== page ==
Firecracker Blog

Only Love

By November 11, 2013April 21st, 201710 Comments

Meet survivor and #Soulfire2014 participant, Alissa Folger. She is a Spartan Alumni who is currently a Practice Consultant for a healthcare consultant and management firm in East Lansing.  In her spare time, she is a Skating coach and skater at the Lansing Skating Cub  and an English as a Second Language Tutor for the Capital Area Literacy Coalition. Most recently, she joined The Firecracker Foundation’s brand new Volunteer Committee.

We are so excited to be able to share her reflections on #Soulfire2014. Enjoy!

As I walked up to the door, my mind started flooding with thoughts.

What am I doing here?

What am I thinking?

I can’t let people into the secrets and stories of my past that I’ve worked so very hard to bury. 

I’ve made a huge mistake.  

My thoughts were interrupted when the door opened and I was greeted with the kindest of smiles.  I walked into the room and found a seat, still feeling very unsure about myself and what I was doing. I looked around at the faces gathered about the table…and then it happened. 

I locked eyes with a young girl sitting next me.  She was by far the youngest in the room and was seated next to who I would later learn was her grandmother (although you’d never know it by looking at her).   I’m sure the gaze only lasted a few seconds, but in those few seconds time seemed to stop, the rest of the room faded away, and I felt something- a deep connection of some sort. 

I couldn’t explain it and didn’t fully understand it at the time.  It was like I was looking at myself at twelve years old and it was in that moment that I suddenly remembered why I was choosing to do this.  I would later learn that her story was strikingly similar to mine.  Was that what had caused the connection I felt?  I’m not sure.  But I do know that if this young girl could be so brave, then I could too.  After all, I wasn’t doing this for me. 

When I heard about The Firecracker Foundation and its mission, I immediately knew I wanted to help. 

When I contacted Tashmica to find out what I could do, I never imagined what it would turn in to.  I read through the website and listened to Tashmica describe her vision and dream for the foundation and it really resonated with me.  There were two things about the foundation that really spoke to me:

The first was combining artistic and physical outlets with therapy to aid in the childrens’ healing.  I feel so strongly about the importance of this because it has been so instrumental in my journey.   If someone were to ask me what the most difficult part of healing has been for me, it would be communication and learning to express myself.  Being forced into silence for so long, I couldn’t seem to find the words anymore. They just seemed so out of reach.  I struggled to find ways to express what I was feeling, to find an outlet for it all and I kept coming up short, lacking the knowledge of what it was that I needed.

 Until I found one thing:  figure skating.  I stumbled upon the sport by what seemed like an accident at the time but that I now believe to be fate- and I fell in love.  Skating soon became my outlet, a means of expressing myself when words failed me.  Not only did I find an outlet in skating, but I found a supportive environment  that helped launch me into the journey of discovering what I was capable of, not just in skating, but in life. In skating, I found a home and something that I thought I would never find again – my voice.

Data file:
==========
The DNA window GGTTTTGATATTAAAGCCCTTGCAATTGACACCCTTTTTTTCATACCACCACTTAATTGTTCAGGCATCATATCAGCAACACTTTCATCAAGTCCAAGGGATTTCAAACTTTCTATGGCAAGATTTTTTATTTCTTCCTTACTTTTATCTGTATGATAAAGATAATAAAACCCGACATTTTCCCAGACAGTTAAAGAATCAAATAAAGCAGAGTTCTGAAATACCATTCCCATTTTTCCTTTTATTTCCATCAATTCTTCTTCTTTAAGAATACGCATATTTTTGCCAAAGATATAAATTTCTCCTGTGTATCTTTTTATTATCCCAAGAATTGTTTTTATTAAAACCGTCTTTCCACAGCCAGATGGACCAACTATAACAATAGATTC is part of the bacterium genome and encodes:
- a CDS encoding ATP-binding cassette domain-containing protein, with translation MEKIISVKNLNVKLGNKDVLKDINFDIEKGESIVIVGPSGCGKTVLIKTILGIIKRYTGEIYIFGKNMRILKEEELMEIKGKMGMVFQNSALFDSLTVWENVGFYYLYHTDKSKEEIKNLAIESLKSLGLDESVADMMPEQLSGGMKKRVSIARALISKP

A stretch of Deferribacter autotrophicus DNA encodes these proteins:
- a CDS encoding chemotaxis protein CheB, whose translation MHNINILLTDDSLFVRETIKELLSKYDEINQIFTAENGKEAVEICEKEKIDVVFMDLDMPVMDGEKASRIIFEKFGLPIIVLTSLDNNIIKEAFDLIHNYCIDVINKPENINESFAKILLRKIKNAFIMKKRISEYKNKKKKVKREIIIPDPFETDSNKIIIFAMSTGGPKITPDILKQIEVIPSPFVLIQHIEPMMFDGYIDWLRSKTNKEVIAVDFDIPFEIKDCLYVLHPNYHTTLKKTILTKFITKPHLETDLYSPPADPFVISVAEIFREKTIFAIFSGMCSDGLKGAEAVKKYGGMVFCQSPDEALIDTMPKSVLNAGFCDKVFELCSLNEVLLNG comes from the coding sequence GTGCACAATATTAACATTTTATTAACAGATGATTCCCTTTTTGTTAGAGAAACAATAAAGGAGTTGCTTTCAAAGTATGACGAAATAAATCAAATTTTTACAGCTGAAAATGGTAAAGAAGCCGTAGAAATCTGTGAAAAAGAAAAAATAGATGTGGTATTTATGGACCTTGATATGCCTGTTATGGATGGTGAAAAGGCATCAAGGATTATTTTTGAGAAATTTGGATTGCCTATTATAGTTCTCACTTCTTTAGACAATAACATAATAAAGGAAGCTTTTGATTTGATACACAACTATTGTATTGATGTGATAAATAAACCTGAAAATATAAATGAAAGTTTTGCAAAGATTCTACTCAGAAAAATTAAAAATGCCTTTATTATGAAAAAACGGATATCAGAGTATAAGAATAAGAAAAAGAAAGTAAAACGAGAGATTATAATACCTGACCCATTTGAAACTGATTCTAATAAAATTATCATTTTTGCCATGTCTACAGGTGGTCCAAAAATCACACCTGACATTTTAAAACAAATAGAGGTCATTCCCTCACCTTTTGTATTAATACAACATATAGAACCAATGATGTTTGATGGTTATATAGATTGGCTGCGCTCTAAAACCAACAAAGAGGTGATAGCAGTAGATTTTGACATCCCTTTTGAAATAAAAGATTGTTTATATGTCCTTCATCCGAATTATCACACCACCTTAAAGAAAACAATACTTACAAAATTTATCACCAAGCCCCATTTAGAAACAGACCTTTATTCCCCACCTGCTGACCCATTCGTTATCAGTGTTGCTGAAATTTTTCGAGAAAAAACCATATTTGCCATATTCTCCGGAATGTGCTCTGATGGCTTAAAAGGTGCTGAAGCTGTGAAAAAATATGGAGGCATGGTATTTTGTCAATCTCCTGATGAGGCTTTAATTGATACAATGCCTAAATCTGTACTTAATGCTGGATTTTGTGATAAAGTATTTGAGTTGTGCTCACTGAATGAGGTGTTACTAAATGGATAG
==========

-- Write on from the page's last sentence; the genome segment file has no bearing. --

Alissa Folger


We believe in fostering a community committed to learning how to protect their children and sharing that knowledge with others.

We believe that delving into the arts can provide a healing outlet that supports the work done in therapy.

We believe that physical exercise helps children reconnect their hearts to their body while building confidence in their abilities.”

As I read these statements in The Firecracker Foundation’s mission statement, I felt empowered to help these young survivors find something like what I had found that would help them as they tried to move forward.  Maybe, with an organization like this, they wouldn’t have to wait so long.

The second thing that really spoke to me about the foundation was the role survivors could play in advocating and mentoring the kids. This is a piece that I didn’t realize was missing for me until I got involved with The Firecracker Foundation. I never realized how much power that hearing two small words- “Me too” could have. 


Participating in this project started out as way for me to help the kids in this community who had survived so much and to give them the support and opportunities I have been so blessed with. What I didn’t realize was how much this project was actually giving me. The calendar project has given me the opportunity and the bravery to share my story for the first time and it has been more liberating than I have the words to describe.  A weight has been lifted.  There are no more secrets- only love. Love and a community of survivors willing to pool their love and raise their voices to fight for those who are still in the darkness. As I look through the images of this project, I see each individual’s story and journey represented in a way that is as unique to them as the beauty they hold and I am inspired.

“The moment that you feel that, just possibly, you’re walking down the street naked, exposing too much of your heart and your mind and what exists on the inside, showing too much of yourself. That’s the moment you may be starting to get it right.”
– Neil Gaiman

I love your voice, Alissa. The world would not be the same without it. Love, FC.

Don’t forget to purchase your copy of Soulfire: The Firecracker Calendar Project today!